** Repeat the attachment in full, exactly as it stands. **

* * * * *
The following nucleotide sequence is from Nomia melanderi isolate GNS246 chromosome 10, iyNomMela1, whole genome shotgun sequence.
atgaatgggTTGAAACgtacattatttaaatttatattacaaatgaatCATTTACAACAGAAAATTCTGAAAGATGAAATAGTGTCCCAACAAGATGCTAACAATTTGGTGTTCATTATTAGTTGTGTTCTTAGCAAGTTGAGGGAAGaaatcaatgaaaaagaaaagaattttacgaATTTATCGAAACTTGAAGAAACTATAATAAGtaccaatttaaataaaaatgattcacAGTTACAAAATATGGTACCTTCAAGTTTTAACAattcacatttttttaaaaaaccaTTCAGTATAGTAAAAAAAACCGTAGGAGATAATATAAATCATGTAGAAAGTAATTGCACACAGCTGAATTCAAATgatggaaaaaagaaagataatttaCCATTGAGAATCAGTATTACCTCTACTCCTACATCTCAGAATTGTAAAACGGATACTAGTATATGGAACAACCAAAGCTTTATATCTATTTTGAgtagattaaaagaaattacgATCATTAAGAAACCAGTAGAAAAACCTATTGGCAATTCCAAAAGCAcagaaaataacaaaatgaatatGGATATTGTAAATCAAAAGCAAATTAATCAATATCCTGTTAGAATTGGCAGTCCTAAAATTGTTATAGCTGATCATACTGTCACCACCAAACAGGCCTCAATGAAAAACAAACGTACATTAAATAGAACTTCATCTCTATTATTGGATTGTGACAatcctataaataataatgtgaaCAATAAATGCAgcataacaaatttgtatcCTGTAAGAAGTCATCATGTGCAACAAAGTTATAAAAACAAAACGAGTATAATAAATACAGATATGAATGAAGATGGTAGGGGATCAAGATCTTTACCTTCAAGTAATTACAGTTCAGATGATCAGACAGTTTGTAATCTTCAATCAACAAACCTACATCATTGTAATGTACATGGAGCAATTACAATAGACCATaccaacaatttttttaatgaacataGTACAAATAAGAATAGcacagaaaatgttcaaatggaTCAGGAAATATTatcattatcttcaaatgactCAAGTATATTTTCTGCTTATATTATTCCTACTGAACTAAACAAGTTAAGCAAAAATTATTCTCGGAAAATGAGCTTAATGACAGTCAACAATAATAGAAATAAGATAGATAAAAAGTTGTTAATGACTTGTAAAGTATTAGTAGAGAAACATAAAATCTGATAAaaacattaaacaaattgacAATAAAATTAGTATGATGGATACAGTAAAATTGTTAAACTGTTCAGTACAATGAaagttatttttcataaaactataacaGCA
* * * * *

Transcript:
The following nucleotide sequence is from Nomia melanderi isolate GNS246 chromosome 10, iyNomMela1, whole genome shotgun sequence.
atgaatgggTTGAAACgtacattatttaaatttatattacaaatgaatCATTTACAACAGAAAATTCTGAAAGATGAAATAGTGTCCCAACAAGATGCTAACAATTTGGTGTTCATTATTAGTTGTGTTCTTAGCAAGTTGAGGGAAGaaatcaatgaaaaagaaaagaattttacgaATTTATCGAAACTTGAAGAAACTATAATAAGtaccaatttaaataaaaatgattcacAGTTACAAAATATGGTACCTTCAAGTTTTAACAattcacatttttttaaaaaaccaTTCAGTATAGTAAAAAAAACCGTAGGAGATAATATAAATCATGTAGAAAGTAATTGCACACAGCTGAATTCAAATgatggaaaaaagaaagataatttaCCATTGAGAATCAGTATTACCTCTACTCCTACATCTCAGAATTGTAAAACGGATACTAGTATATGGAACAACCAAAGCTTTATATCTATTTTGAgtagattaaaagaaattacgATCATTAAGAAACCAGTAGAAAAACCTATTGGCAATTCCAAAAGCAcagaaaataacaaaatgaatatGGATATTGTAAATCAAAAGCAAATTAATCAATATCCTGTTAGAATTGGCAGTCCTAAAATTGTTATAGCTGATCATACTGTCACCACCAAACAGGCCTCAATGAAAAACAAACGTACATTAAATAGAACTTCATCTCTATTATTGGATTGTGACAatcctataaataataatgtgaaCAATAAATGCAgcataacaaatttgtatcCTGTAAGAAGTCATCATGTGCAACAAAGTTATAAAAACAAAACGAGTATAATAAATACAGATATGAATGAAGATGGTAGGGGATCAAGATCTTTACCTTCAAGTAATTACAGTTCAGATGATCAGACAGTTTGTAATCTTCAATCAACAAACCTACATCATTGTAATGTACATGGAGCAATTACAATAGACCATaccaacaatttttttaatgaacataGTACAAATAAGAATAGcacagaaaatgttcaaatggaTCAGGAAATATTatcattatcttcaaatgactCAAGTATATTTTCTGCTTATATTATTCCTACTGAACTAAACAAGTTAAGCAAAAATTATTCTCGGAAAATGAGCTTAATGACAGTCAACAATAATAGAAATAAGATAGATAAAAAGTTGTTAATGACTTGTAAAGTATTAGTAGAGAAACATAAAATCTGATAAaaacattaaacaaattgacAATAAAATTAGTATGATGGATACAGTAAAATTGTTAAACTGTTCAGTACAATGAaagttatttttcataaaactataacaGCA